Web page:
Mark 10:1-12

10 Jesus then left that place and went into the region of Judea and across the Jordan. Again crowds of people came to him, and as was his custom, he taught them.

Some Pharisees came and tested him by asking, “Is it lawful for a man to divorce his wife?”

“What did Moses command you?” he replied.

They said, “Moses permitted a man to write a certificate of divorce and send her away.”

“It was because your hearts were hard that Moses wrote you this law,” Jesus replied. “But at the beginning of creation God ‘made them male and female.’ ‘For this reason a man will leave his father and mother and be united to his wife, and the two will become one flesh.’ So they are no longer two, but one flesh. Therefore what God has joined together, let no one separate.”

10 When they were in the house again, the disciples asked Jesus about this. 11 He answered, “Anyone who divorces his wife and marries another woman commits adultery against her. 12 And if she divorces her husband and marries another man, she commits adultery.”
(Mark 10:1-12 NIV)

Jesus has been teaching His disciples on the road to Capernaum, having quite a bit of alone time with them on the road and at Peter’s home while in Capernaum.

In today’s passage, Jesus and the disciples are on the road again, this time headed for Judea in the south, and ultimately Jerusalem.  As was His custom, when the crowds showed up to see Jesus, He used the opportunity to teach them.

And wherever there was a crowd, there were Pharisees among them to keep tabs on Jesus and His disciples.  This time, the Pharisees were not there to register a complaint or to watch and see if Jesus would violate their oral traditions that they considered to be “law”.  Instead, the Pharisees were on the offensive, to test Jesus, to look for valid reasons to shut down His ministry.

The Pharisees asked Jesus their question – it concerned the subject of divorce.  This was not a random question – this was a strategic ploy.  Now that Jesus was back in Judah, this was Herod’s domain.  Remember that Herod had divorced his wife and married his brother-in-law’s wife.  John the Baptist had spoken to Herod and told him that what he did was wrong.  Herod had John arrested, imprisoned, and ultimately killed.  The Pharisees were undoubtedly hopeful that they could get Jesus to say something incriminating about divorce, then get Herod to do their dirty work of arresting and silencing Jesus also.

While the Pharisees were using this topic of divorce to try to test Jesus, the topic was indeed a critical issue of Jesus’ day.  There were two schools of Jewish thought around divorce.  The burning question was the meaning of the word “shameful” or “displeasing” in Deuteronomy 24:1.  Was that term to be applied to sexual sin only, such as adultery, or did it have wider applicability, basically to anything and any situation?

The first school of thought was proposed by the Jewish rabbi Shammi.  He thought that divorce was only in cases of adultery.  The other school of thought, proposed by the Jewish rabbi Hillel, was a lot more lenient in its view of divorce – basically that a man could divorce his wife over anything, including preparing a meal he did not enjoy, the way his wife looked, or anything else that displeased him.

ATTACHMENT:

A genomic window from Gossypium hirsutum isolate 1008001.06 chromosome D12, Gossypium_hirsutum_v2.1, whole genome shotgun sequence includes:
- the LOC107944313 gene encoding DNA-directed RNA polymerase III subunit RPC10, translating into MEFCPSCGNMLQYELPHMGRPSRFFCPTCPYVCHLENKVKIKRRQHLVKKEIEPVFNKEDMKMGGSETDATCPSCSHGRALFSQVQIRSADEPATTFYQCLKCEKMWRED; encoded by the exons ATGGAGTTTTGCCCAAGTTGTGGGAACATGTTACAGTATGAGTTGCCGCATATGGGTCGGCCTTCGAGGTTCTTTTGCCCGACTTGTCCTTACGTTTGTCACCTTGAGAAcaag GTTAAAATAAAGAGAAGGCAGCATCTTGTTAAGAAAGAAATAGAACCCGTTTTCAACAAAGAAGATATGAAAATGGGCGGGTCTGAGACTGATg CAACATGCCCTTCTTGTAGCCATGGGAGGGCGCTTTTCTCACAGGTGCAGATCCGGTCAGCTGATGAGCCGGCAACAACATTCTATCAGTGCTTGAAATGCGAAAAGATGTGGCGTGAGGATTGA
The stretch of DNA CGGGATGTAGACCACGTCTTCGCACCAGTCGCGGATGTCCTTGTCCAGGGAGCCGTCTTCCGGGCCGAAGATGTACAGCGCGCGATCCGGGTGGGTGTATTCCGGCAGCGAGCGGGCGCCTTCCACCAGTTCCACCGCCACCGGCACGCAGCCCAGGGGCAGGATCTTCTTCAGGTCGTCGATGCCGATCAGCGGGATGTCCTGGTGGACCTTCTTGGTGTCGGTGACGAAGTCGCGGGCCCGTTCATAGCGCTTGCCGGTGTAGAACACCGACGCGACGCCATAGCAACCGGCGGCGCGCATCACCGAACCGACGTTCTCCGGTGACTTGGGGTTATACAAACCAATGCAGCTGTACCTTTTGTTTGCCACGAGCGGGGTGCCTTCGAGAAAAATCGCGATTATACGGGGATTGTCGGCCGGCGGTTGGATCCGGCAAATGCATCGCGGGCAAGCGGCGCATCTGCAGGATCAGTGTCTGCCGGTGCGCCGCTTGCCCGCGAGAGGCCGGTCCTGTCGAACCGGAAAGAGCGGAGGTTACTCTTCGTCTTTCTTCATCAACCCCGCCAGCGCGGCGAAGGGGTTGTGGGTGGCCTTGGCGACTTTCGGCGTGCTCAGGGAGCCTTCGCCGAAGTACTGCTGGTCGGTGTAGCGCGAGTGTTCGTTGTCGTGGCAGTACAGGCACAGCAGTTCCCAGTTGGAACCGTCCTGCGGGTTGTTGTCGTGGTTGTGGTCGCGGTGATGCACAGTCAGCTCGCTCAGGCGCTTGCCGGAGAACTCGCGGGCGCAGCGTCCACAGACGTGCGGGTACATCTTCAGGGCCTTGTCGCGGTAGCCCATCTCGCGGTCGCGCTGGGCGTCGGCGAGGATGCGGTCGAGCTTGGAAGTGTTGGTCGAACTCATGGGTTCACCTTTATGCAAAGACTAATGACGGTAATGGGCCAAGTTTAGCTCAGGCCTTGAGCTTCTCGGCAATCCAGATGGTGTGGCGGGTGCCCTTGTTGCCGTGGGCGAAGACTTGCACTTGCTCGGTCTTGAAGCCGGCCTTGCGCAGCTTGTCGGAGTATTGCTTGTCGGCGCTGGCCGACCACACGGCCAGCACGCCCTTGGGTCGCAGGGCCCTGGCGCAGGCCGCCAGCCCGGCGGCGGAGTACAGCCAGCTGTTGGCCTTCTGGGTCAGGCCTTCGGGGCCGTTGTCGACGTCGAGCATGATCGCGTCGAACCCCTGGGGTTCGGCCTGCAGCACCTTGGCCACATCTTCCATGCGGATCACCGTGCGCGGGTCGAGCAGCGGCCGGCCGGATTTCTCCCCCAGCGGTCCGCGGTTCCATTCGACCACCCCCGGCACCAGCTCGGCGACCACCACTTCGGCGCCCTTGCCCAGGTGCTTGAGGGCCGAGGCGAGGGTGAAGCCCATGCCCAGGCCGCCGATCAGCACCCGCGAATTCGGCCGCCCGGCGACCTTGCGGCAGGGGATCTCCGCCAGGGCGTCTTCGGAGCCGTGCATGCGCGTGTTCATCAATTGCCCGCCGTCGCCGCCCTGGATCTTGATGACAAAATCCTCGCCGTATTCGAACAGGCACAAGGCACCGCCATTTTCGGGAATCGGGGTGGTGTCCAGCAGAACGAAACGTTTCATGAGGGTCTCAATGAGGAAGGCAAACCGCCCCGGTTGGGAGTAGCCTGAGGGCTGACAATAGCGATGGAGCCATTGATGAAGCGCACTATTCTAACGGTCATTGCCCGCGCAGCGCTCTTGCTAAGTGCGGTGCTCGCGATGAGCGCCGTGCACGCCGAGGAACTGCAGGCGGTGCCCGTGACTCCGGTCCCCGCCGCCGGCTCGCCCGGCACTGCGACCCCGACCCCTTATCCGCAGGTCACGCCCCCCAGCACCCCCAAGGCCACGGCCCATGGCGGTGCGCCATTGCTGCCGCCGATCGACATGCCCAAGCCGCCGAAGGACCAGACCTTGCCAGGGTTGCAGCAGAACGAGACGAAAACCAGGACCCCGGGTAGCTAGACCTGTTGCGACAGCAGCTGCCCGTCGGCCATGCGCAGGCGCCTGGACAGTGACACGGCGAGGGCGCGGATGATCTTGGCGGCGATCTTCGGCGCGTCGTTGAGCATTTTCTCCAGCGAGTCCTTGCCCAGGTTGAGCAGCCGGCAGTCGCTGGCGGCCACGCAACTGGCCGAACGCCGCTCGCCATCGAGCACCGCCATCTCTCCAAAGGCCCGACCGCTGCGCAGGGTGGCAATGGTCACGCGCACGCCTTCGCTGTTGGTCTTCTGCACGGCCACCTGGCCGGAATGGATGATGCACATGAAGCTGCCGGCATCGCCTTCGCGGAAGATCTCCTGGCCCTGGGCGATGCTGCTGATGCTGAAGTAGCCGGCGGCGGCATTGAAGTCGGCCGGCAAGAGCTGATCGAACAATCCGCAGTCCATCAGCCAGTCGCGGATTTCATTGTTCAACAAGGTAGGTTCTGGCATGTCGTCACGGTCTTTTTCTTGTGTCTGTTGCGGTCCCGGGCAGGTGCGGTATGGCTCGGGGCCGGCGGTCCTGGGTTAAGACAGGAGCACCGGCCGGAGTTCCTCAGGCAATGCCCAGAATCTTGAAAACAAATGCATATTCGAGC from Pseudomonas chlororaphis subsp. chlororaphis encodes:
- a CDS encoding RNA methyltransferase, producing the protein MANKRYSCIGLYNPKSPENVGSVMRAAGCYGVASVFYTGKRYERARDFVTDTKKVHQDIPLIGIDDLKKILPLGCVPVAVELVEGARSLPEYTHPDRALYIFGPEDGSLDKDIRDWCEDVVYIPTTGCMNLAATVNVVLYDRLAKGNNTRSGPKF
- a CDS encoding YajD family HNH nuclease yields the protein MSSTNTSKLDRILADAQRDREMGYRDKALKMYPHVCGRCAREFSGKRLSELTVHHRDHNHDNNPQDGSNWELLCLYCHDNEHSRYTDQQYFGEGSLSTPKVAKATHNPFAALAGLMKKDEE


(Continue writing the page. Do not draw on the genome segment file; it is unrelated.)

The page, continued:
So the Pharisees asked their question:  “Is it lawful for a man to divorce his wife?”  Jesus, in true rabbinic fashion, answers their question with a question:  “What did Moses command you?”

The Pharisees, experts in the Law, were quick to answer “Yes”, and recited the process from Deuteronomy 24:1.  The Pharisees responded with the “what” and “how”; Jesus then responded with the “why”.

Jesus goes back to Moses, then proceeds further back to Genesis and to creation and answers “no” to their question.  Jesus’ reasoning was that God made the bond between the two people in the marriage, between the man and the woman.  Only because of humanity’s hardness of heart were they trying to break God’s bond.

Remember that divorce was God’s way to protect and provide for women.  In Moses’ day, women were considered property or “things”, not people made in God’s image.  This was not God’s view of women and not His plan in His original design for the family.  God knew the hardness of some of the Jewish hearts and wanted to protect women from being treated like animals.  The man could not just throw his wife out of the house; there was a formal divorce process, and the man had to provide for his wife financially.

Later, Jesus’ disciples asked Jesus what He meant when He answered the Pharisees.  Jesus explained that the sin of divorce is compounded by the sin of adultery when the man or woman who initiates the divorce gets remarried.  The reason is that the people are trying to undo the bond that God has made over the marriage – a piece of paper written by a human cannot undo what God has decreed on that marriage.  The sinful act of adultery is the only way to undo the blessing and union God has created in a marriage.

May we remember that marriage is first and foremost a spiritual bond made by God; it is a physical bond second.  Thus, as a spiritual bond, marriage is a responsibility entered into by the man and the woman to God and to each other first; pleasure and fulfillment are second.

May we see our spouse as God sees them, and treat them as if God gave our spouse to us on loan while here on this earth, knowing that we will have to give them back to God at some point and answer to Him on how we have treated them and cared for them.